], and the Decomposed Theory of Planned Behavior (DTPB) [43
]. All three innovation adoption theories have been validated by a large number of studies in both organizational and individual settings [44
]. The IDT proposes five perceived attributes of an innovation that influence its adoption: relative advantage, compatibility, complexity, trialability, and observability. However, empirical studies have indicated that, of these five attributes, only relative advantage, compatibility, and complexity are consistently related to adoption or utilization decisions [47
]. The TAM is an information systems theory that models how users accept and use a technology. The model suggests that behavioral intention is determined by two specific characteristics of an innovation: perceived usefulness and perceived ease of use. Moore and Benbasat [51
] and Fichman [52
] noted that the TAM’s perceived usefulness and perceived ease categories are conceptually similar to IDT’s relative advantage and complexity, respectively. Perceived usefulness and relative advantage both encapsulate the degree to which an adopter perceives the use of the target technology to be advantageous over the current practice. Perceived ease of use is, in essence, the opposite of complexity. Extending the scope of the TAM, Taylor and Todd [43
] proposed the model of Decomposed Theory of Planned Behavior (DTPB), which focuses exclusively on the study of technology adoption. The DTPB framework further includes the compatibility of a technology as one of the key characteristics and likens the importance of technological compatibility to that of perceived ease of use in the TAM. In the business organizational context, compatibility must be established between the general structure of an organization and the new technological system. Moreover, compatibility is obtained through the existing organizational operation system and through previous experience in the field of technology [53
Relying on the innovation theories discussed above, the current research draws on three of the aforementioned key attributes of innovation in order to identify the technological factors that affect a firm’s decision to adopt a green supply chain. The attributes in question are relative advantage (usefulness), complexity (ease of use), and compatibility.
2.3.1. Relative Advantage
Relative advantage captures the extent to which a potential adopter views an innovation as offering an advantage over previous ways of performing the same task. The perceived advantages can be measured in economic or social terms such as performance, satisfaction, reputation, and convenience [41
Traditionally, the relationship between the economy and the environment has been thought of in terms of a stark tradeoff. However, a growing body of empirical research has suggested that the adoption of a green supply chain enables firms to overcome the need for ‘either-or’ decisions [56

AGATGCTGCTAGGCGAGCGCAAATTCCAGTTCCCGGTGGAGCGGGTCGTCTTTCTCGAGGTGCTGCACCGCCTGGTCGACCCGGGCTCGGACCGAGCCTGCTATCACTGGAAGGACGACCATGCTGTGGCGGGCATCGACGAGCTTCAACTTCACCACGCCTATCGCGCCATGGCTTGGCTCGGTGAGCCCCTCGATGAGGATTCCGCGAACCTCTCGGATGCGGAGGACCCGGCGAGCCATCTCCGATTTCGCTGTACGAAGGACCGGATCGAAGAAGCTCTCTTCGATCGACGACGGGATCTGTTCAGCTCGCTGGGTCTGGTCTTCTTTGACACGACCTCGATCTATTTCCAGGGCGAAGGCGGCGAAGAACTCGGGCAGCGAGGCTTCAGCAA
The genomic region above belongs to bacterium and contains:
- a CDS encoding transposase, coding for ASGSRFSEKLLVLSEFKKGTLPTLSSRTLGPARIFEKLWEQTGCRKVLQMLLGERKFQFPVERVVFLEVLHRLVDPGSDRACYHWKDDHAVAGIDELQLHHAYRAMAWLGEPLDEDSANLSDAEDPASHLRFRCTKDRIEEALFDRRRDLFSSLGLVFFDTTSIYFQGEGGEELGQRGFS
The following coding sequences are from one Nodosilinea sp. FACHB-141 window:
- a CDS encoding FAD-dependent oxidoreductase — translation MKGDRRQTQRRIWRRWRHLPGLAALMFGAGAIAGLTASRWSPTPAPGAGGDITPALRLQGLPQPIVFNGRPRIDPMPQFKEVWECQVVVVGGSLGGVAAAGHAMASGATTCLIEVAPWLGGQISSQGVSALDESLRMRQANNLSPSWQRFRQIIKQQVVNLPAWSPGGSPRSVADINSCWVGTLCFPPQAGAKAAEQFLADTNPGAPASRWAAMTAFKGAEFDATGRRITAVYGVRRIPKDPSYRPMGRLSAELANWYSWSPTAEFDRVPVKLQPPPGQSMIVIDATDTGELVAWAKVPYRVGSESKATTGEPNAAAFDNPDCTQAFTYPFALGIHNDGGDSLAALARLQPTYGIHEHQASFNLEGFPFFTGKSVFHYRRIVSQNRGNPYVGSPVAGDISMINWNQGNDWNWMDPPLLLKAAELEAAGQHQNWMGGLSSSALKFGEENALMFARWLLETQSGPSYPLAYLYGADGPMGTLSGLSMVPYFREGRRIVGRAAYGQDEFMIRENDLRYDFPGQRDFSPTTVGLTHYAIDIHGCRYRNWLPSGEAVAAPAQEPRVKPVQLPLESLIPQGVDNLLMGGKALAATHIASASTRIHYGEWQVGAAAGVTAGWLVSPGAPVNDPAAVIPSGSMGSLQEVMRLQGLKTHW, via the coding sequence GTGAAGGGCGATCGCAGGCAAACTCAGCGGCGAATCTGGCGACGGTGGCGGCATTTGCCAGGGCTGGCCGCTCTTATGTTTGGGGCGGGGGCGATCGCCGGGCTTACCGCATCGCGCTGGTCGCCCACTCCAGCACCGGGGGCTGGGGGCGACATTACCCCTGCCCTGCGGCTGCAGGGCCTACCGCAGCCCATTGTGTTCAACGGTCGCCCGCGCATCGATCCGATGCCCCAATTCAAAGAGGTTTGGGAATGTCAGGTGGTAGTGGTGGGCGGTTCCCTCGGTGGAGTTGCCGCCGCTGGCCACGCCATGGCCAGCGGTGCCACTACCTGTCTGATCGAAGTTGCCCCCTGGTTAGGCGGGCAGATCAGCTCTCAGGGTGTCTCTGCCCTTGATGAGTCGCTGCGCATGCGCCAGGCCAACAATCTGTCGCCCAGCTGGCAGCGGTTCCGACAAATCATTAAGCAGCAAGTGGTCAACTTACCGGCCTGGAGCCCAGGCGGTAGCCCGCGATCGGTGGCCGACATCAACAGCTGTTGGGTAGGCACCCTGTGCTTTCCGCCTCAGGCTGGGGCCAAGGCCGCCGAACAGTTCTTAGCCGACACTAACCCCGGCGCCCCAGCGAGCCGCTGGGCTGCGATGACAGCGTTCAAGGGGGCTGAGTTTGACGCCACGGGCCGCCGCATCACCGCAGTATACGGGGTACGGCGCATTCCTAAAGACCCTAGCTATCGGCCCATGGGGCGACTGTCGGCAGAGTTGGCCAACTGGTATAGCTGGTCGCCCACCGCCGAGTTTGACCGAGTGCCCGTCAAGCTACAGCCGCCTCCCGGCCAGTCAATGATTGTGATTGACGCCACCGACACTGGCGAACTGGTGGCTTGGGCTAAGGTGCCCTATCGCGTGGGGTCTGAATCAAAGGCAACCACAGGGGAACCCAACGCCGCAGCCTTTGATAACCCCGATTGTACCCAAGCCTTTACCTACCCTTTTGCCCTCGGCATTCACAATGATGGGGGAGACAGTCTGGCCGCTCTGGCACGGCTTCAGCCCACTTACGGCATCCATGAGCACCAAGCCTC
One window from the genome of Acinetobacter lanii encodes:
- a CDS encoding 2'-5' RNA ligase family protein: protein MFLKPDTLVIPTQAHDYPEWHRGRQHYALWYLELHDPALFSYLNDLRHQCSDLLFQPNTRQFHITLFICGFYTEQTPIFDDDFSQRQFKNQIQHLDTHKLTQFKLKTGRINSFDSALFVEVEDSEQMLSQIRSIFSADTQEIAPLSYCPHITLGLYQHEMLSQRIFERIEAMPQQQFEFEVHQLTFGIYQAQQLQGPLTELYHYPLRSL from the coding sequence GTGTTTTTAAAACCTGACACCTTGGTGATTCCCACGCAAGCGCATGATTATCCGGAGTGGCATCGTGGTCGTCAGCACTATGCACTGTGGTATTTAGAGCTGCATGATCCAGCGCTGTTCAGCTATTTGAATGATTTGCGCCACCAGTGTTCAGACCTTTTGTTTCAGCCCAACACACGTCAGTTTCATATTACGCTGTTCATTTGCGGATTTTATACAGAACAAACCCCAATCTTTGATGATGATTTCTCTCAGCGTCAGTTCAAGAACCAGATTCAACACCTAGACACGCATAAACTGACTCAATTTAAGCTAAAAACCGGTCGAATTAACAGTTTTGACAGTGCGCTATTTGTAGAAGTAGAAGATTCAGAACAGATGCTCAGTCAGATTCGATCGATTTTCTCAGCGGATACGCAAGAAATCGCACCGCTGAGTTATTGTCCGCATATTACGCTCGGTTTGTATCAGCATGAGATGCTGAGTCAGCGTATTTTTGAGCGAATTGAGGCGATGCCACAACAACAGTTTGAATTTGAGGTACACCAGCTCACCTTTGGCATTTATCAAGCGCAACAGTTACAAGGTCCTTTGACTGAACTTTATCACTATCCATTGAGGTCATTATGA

]. Green supply chain initiatives, such as reductions in the use of natural resources, reductions in the amount of solid waste, and the recycling of production materials, can result in significant savings in manufacturing costs. In consequence, theoretical and case studies suggest that green supply chains are related to one of the traditional competitive manufacturing outcomes—cost [13
]. This positive effect follows classical economic theory by assuming that firms act to reduce their costs, potentially leading to competitive advantages and higher profits [58
]. This cost-saving effect, as well as the potential for improved resource productivity and the competitiveness of firms, should lead to the increased adoption of green supply chains.
Corporate decisions to adopt green supply chains are part of broader strategies to improve a firm’s overall business performance and environmental outcomes [59
]. Adopting a green supply chain can allow a firm to preempt its competitors with respect to establishing a reputation as a “green” company; by cultivating such a reputation, firms may also develop other relative advantages [13
]. Empirical studies have confirmed a positive and significant relationship between the adoption of green supply chains and company reputation [60
]. Moreover, going green in manufacturing will improve the quality of the production process, which will in turn impact product quality and attract the growing number of customers looking for green products [61
]. In sum, a green supply chain leads to reduced raw material costs, lower levels of pollution, production efficiency gains, better product quality, and improved corporate image.
Complexity is the degree to which an innovation is perceived as relatively difficult to understand and use [41
]. Liu et al. [62
] defined complexity as “whether [an] innovation could be easily assimilated or not.” It has been suggested that the complexity of an innovation and the processes involved in its implementation negatively influence its adoption [63
Studies on green supply chains have reported that the reduced complexity of adopting green practices influences firms’ adoption intentions [64
]. Green supply chains are characterized by higher levels of complexity than individual green innovations [67
]. The higher level of complexity can be explained by the fact that green supply chains need to consider multiple supply chain members and to address the environmental impact caused by upstream and downstream partners during the different phases of product life cycle [33
]. Moreover, green supply chain contains certain tacit knowledge that is inherent in identifying sources of pollution, reacting to accidental spills, and proposing preventive solutions [68